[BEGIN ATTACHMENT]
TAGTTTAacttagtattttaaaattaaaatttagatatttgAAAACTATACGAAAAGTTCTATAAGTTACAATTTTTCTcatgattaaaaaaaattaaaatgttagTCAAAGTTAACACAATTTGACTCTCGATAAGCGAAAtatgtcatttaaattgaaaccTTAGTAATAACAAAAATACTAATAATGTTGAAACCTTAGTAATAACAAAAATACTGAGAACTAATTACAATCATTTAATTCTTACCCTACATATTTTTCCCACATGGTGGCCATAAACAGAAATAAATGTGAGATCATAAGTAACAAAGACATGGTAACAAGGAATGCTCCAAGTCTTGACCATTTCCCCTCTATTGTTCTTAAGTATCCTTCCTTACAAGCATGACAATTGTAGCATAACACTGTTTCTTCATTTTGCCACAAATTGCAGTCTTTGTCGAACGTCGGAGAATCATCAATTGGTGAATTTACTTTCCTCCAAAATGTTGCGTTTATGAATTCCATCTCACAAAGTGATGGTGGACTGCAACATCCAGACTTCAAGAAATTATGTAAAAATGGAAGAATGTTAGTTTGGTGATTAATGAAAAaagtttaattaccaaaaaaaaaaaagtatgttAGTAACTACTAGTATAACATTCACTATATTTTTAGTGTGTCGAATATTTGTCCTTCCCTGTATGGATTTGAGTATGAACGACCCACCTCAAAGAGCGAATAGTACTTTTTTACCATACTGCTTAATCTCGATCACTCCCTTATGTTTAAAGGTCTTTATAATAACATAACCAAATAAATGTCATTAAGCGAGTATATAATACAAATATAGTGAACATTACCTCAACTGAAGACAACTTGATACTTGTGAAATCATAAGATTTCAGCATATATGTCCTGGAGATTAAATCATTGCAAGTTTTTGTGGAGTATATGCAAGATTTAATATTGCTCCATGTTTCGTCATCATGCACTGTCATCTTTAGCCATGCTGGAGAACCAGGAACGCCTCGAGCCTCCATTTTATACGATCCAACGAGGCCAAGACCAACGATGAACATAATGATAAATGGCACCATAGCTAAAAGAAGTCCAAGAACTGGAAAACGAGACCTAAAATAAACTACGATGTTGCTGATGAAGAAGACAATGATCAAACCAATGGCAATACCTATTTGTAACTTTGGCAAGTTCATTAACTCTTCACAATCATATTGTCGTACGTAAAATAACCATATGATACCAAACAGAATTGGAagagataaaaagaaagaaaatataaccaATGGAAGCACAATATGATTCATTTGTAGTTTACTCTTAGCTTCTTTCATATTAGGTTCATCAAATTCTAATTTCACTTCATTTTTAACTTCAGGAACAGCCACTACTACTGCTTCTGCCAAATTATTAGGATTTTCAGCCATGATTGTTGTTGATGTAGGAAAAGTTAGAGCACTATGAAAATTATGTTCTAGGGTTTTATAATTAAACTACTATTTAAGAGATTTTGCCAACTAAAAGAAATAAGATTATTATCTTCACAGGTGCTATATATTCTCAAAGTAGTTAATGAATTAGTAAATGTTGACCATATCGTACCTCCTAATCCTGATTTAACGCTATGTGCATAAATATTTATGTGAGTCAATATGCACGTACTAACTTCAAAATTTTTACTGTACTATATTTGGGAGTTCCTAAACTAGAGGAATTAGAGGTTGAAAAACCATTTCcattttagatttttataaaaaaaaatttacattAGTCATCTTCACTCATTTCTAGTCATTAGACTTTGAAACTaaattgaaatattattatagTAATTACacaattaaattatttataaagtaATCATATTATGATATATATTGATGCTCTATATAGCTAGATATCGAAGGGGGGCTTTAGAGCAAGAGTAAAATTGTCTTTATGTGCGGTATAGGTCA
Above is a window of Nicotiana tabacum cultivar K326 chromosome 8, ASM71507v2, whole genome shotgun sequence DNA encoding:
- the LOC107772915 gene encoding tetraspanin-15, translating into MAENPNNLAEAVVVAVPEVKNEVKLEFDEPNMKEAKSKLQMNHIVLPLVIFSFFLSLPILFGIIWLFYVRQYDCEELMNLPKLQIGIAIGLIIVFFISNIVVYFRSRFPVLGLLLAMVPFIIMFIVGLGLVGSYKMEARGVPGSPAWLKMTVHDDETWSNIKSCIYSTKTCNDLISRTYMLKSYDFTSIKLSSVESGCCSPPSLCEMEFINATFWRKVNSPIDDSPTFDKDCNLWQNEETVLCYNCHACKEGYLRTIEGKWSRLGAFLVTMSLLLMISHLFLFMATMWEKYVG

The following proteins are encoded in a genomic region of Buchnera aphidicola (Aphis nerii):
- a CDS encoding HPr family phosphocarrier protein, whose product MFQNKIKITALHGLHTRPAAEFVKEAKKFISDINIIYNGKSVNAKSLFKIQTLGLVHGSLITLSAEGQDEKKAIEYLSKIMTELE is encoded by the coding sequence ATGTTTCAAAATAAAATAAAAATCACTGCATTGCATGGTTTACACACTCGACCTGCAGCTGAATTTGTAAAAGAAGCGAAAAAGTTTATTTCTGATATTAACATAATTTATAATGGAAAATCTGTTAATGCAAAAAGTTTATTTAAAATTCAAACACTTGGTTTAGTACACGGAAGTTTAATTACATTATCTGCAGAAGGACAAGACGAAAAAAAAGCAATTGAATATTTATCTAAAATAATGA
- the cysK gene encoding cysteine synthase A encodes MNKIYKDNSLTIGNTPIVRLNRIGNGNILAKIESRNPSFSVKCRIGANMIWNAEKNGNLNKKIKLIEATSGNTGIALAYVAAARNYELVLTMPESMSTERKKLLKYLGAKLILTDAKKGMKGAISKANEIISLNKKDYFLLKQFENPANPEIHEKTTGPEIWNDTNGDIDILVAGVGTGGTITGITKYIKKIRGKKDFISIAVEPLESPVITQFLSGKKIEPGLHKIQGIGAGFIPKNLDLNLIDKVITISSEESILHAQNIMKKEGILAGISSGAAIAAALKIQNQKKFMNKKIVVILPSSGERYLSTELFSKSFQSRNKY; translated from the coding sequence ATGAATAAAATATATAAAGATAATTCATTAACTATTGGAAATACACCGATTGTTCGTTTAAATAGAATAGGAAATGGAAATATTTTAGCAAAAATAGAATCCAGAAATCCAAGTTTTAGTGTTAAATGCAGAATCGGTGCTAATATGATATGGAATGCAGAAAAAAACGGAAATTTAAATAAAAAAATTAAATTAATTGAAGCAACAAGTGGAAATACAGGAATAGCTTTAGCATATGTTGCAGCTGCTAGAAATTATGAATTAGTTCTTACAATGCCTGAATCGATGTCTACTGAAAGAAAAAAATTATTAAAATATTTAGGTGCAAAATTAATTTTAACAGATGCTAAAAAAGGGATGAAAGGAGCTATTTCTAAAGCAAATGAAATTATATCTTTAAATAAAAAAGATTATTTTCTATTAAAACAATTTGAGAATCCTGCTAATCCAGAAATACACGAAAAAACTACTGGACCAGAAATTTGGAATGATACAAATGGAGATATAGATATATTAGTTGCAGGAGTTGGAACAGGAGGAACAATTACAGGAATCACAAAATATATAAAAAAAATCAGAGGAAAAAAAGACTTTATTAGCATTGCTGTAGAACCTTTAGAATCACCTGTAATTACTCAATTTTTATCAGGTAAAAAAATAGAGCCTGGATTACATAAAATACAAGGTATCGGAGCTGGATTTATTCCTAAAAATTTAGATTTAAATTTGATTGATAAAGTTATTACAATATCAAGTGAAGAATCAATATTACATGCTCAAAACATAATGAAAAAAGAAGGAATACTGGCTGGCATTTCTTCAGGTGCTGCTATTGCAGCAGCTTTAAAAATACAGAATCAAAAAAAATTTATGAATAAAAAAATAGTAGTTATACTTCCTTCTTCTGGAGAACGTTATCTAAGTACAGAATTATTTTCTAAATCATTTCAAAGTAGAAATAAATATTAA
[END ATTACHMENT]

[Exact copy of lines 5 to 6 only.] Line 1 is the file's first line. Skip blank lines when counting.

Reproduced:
- a CDS encoding HPr family phosphocarrier protein, whose product MFQNKIKITALHGLHTRPAAEFVKEAKKFISDINIIYNGKSVNAKSLFKIQTLGLVHGSLITLSAEGQDEKKAIEYLSKIMTELE is encoded by the coding sequence ATGTTTCAAAATAAAATAAAAATCACTGCATTGCATGGTTTACACACTCGACCTGCAGCTGAATTTGTAAAAGAAGCGAAAAAGTTTATTTCTGATATTAACATAATTTATAATGGAAAATCTGTTAATGCAAAAAGTTTATTTAAAATTCAAACACTTGGTTTAGTACACGGAAGTTTAATTACATTATCTGCAGAAGGACAAGACGAAAAAAAAGCAATTGAATATTTATCTAAAATAATGA
- the cysK gene encoding cysteine synthase A encodes MNKIYKDNSLTIGNTPIVRLNRIGNGNILAKIESRNPSFSVKCRIGANMIWNAEKNGNLNKKIKLIEATSGNTGIALAYVAAARNYELVLTMPESMSTERKKLLKYLGAKLILTDAKKGMKGAISKANEIISLNKKDYFLLKQFENPANPEIHEKTTGPEIWNDTNGDIDILVAGVGTGGTITGITKYIKKIRGKKDFISIAVEPLESPVITQFLSGKKIEPGLHKIQGIGAGFIPKNLDLNLIDKVITISSEESILHAQNIMKKEGILAGISSGAAIAAALKIQNQKKFMNKKIVVILPSSGERYLSTELFSKSFQSRNKY; translated from the coding sequence ATGAATAAAATATATAAAGATAATTCATTAACTATTGGAAATACACCGATTGTTCGTTTAAATAGAATAGGAAATGGAAATATTTTAGCAAAAATAGAATCCAGAAATCCAAGTTTTAGTGTTAAATGCAGAATCGGTGCTAATATGATATGGAATGCAGAAAAAAACGGAAATTTAAATAAAAAAATTAAATTAATTGAAGCAACAAGTGGAAATACAGGAATAGCTTTAGCATATGTTGCAGCTGCTAGAAATTATGAATTAGTTCTTACAATGCCTGAATCGATGTCTACTGAAAGAAAAAAATTATTAAAATATTTAGGTGCAAAATTAATTTTAACAGATGCTAAAAAAGGGATGAAAGGAGCTATTTCTAAAGCAAATGAAATTATATCTTTAAATAAAAAAGATTATTTTCTATTAAAACAATTTGAGAATCCTGCTAATCCAGAAATACACGAAAAAACTACTGGACCAGAAATTTGGAATGATACAAATGGAGATATAGATATATTAGTTGCAGGAGTTGGAACAGGAGGAACAATTACAGGAATCACAAAATATATAAAAAAAATCAGAGGAAAAAAAGACTTTATTAGCATTGCTGTAGAACCTTTAGAATCACCTGTAATTACTCAATTTTTATCAGGTAAAAAAATAGAGCCTGGATTACATAAAATACAAGGTATCGGAGCTGGATTTATTCCTAAAAATTTAGATTTAAATTTGATTGATAAAGTTATTACAATATCAAGTGAAGAATCAATATTACATGCTCAAAACATAATGAAAAAAGAAGGAATACTGGCTGGCATTTCTTCAGGTGCTGCTATTGCAGCAGCTTTAAAAATACAGAATCAAAAAAAATTTATGAATAAAAAAATAGTAGTTATACTTCCTTCTTCTGGAGAACGTTATCTAAGTACAGAATTATTTTCTAAATCATTTCAAAGTAGAAATAAATATTAA